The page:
It gets better. Your schedule is not your own. It will be run by the "calendar." Everything in your professional life will be run by the "calendar," and you get to set none of it. Instead court rules, court orders, due dates, litigation rules, response dates, court appearances, client availability, mediator availability, opposing counsel schedules, this is what will dictate your professional life. If you're in litigation, judges will set out dates that suit them most -- you'll have to do all the work, around everyone else's schedule, all of the time, and 99% of the time you cannot miss a deadline. These deadlines are hard and fast, miss one and you could jeopardize your position. Blow a calendar date, you could lose an entire case before you even file it if you miss a statute of limitations or repose.
There's so much more that [is bad]
. Keeping time sheets, soul-draining waste, but necessary. You can't just "do" something. No, you have to describe it, record it, memorialize it in writing. Think about having to write down what you do in precise billing increments for the next ten or twenty years. You'll be hating life, believe me. How about doing something as simple as sending friendly or opposing counsel some documents or exhibits? Nope, you cannot just "send them along." Are the documents confidential? Does a confidentiality order apply? How about privileged? Do the materials contain anything that is privileged? Do you have to redact something? Enjoy answering that question repeatedly for the next two decades. Have an agreement with the opposition? Nope, not until you send a "confirming letter" writing down every thing you agreed on, in case the other side doesn't hold up their end -- and that will happen frequently. So then you get to prepare endless motions for discovery and to compel, to force the other side to do what should be routine, then spend even more time perfecting the papers, filing the papers where ridiculous rules (right down to the font size and line spacing) change from court to court, then getting ready for the hearings, trudging to court, getting your orders ready, all of this over and over and over on the most mundane and routine things that you will come to hate, and hate passionately.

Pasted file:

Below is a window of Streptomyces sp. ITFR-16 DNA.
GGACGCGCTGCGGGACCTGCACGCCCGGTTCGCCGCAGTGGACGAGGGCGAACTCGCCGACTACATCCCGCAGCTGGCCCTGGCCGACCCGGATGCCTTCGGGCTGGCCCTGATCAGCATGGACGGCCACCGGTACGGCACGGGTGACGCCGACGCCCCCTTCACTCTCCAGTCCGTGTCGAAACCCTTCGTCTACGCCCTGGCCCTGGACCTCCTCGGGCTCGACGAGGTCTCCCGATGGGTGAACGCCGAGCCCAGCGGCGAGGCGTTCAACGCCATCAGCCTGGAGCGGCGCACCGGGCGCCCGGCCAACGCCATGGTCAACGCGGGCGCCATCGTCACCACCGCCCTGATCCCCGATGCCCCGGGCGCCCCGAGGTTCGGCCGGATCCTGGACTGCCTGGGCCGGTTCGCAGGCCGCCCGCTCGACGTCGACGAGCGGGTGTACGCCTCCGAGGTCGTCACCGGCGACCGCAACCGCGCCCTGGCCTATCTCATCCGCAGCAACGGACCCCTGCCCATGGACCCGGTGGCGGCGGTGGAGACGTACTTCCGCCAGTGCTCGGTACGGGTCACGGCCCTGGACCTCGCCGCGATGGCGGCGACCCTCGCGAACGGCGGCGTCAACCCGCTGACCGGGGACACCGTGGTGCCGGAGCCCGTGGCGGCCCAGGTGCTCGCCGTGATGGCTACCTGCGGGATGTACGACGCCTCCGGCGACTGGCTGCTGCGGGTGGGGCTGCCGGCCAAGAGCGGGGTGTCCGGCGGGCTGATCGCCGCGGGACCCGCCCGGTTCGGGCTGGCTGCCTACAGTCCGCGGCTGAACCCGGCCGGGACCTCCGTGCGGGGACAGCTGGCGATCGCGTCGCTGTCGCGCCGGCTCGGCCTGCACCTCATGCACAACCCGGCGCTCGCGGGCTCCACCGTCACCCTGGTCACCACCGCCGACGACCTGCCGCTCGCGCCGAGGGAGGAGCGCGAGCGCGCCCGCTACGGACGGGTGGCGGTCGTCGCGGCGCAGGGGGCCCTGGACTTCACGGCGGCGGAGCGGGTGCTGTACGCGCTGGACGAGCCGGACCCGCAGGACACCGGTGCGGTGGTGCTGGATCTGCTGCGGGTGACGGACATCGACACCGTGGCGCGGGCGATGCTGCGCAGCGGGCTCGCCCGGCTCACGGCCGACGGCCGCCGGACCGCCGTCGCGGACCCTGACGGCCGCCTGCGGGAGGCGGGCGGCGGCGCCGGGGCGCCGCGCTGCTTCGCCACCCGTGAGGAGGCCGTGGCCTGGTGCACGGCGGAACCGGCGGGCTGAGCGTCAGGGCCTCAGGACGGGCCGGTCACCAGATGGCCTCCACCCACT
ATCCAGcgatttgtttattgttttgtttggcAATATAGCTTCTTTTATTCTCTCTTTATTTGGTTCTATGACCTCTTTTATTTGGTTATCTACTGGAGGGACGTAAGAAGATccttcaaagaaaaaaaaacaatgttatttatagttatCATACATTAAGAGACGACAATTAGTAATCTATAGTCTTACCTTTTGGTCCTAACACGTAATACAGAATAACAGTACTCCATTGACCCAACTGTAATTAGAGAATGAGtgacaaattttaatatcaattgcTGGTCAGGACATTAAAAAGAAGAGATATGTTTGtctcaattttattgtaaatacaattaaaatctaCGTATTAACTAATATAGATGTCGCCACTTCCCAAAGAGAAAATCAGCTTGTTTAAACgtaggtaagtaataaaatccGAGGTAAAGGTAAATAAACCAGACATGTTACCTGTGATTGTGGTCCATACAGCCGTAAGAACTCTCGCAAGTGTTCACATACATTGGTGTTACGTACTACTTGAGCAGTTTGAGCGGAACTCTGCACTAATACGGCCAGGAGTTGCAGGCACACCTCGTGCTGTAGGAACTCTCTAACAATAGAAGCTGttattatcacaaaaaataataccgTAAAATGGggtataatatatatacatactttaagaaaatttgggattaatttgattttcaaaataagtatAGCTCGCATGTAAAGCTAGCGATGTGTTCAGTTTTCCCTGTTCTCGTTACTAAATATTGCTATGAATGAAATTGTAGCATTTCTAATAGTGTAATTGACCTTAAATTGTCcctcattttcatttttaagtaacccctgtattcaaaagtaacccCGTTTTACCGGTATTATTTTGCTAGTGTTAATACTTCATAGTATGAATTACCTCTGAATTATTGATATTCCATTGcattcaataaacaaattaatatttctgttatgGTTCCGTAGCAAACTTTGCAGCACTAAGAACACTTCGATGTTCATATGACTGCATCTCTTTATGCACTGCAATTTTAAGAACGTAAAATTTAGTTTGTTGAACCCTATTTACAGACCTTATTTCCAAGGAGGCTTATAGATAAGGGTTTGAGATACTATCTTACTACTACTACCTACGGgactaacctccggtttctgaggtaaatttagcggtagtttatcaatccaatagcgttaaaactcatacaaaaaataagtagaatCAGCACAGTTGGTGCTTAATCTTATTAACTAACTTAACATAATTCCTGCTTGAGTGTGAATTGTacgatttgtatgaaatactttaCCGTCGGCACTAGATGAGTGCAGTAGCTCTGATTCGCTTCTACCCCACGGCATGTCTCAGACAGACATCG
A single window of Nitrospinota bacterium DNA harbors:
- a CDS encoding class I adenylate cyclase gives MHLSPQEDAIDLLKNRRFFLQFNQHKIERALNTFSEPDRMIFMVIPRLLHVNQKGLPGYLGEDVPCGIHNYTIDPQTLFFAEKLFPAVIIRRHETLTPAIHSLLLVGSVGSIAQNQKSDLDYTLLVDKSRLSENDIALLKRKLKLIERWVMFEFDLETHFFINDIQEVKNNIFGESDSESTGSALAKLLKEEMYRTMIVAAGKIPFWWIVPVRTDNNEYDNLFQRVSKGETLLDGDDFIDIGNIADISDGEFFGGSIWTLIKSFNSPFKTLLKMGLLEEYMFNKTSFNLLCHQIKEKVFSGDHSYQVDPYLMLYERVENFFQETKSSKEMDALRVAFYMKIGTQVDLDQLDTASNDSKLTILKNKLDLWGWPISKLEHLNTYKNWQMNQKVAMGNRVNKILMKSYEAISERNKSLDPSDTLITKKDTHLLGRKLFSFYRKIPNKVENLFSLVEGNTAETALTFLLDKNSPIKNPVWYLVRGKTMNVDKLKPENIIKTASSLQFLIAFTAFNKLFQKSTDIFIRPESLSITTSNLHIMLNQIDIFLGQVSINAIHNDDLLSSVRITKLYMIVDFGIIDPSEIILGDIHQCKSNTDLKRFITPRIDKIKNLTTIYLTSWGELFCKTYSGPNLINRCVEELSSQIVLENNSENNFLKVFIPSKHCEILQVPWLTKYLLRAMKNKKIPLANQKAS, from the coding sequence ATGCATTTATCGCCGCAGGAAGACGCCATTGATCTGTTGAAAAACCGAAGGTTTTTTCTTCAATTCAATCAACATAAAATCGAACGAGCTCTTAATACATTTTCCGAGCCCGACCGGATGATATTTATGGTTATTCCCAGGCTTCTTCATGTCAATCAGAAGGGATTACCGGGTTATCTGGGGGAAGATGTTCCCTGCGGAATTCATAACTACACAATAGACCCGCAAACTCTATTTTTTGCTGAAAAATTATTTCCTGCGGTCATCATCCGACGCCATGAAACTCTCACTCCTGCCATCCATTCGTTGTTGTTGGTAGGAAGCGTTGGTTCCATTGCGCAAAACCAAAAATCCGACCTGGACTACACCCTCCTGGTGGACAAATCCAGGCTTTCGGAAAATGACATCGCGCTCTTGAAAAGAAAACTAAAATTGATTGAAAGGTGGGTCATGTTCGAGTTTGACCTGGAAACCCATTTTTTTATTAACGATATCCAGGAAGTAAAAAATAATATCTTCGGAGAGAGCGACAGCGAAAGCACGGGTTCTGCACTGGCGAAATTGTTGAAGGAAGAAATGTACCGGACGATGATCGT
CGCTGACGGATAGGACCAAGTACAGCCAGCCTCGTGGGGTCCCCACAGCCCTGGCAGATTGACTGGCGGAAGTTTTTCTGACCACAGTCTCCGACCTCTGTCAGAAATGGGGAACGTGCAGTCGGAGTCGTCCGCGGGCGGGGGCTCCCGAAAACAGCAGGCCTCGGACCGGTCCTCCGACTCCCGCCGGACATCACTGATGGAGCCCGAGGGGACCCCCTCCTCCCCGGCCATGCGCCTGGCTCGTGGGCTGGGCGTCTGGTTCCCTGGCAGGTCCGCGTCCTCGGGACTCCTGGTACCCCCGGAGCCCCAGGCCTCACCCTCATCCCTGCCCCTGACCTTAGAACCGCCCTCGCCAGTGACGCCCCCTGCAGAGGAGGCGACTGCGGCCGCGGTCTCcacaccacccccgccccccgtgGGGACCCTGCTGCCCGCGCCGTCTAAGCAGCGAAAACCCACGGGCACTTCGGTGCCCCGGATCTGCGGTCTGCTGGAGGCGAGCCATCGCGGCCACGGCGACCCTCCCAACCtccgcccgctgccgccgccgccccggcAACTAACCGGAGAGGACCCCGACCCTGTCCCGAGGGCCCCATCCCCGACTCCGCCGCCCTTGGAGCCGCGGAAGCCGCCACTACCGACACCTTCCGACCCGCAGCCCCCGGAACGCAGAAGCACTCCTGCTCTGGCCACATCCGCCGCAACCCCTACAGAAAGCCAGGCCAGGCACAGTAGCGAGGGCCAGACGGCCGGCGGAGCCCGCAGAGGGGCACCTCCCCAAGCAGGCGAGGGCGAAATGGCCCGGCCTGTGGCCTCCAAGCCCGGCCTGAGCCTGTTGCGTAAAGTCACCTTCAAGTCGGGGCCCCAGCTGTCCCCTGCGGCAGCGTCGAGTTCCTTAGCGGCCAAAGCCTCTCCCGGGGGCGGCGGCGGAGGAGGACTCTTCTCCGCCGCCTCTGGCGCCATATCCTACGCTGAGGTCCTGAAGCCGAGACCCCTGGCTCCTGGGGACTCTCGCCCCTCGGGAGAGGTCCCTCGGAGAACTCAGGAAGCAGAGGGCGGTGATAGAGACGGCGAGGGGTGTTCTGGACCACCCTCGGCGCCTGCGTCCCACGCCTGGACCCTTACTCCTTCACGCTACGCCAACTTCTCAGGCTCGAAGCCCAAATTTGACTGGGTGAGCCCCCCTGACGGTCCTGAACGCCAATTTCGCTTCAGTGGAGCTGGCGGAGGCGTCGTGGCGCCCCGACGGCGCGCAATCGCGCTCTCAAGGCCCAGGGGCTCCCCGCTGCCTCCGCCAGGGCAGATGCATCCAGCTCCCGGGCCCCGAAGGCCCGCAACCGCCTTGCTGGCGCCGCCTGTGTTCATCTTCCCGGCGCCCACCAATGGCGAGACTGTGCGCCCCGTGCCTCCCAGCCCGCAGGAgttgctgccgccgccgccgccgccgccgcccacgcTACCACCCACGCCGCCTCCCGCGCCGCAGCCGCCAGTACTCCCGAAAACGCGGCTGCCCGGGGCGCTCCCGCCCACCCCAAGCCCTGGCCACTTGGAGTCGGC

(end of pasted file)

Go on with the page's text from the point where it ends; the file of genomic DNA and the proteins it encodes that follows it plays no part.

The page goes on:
I could go on for hours. No exaggeration to say I'm doing as good, if not better, than most biglaw lawyers, and I can sleep well knowing we are doing well by doing good. This [bad situation]
gets much worse if you are representing corporates, are doing frivolous shakedown patent work and patent trolling, are in insurance defense, or join some other outfit where your job is to [cheat]
honest people out of money, and [cheating]
people is where the big bucks get made. Family law? Good luck with that, as you will see the worst in people day-in and day-out. These types of lawyers, they hate their lives. Hate. I know
this because they have told me so, on many occasions. I've been up against the most storied firms across the country. Turnover is extremely high, especially at the associate level. I couldn't begin to count the number of younger associates I've seen disappear from firms and cases that have been on the other side -- you won't hear about it because firms keep this under wraps. Not good for their image. Only the equity partners and chairs seem to hang on. So think about that -- I've seen many
young associates depart (or get the boot) before even a single multiyear litigation had concluded.[Rude and inappropriate language removed by admin LadyGeek]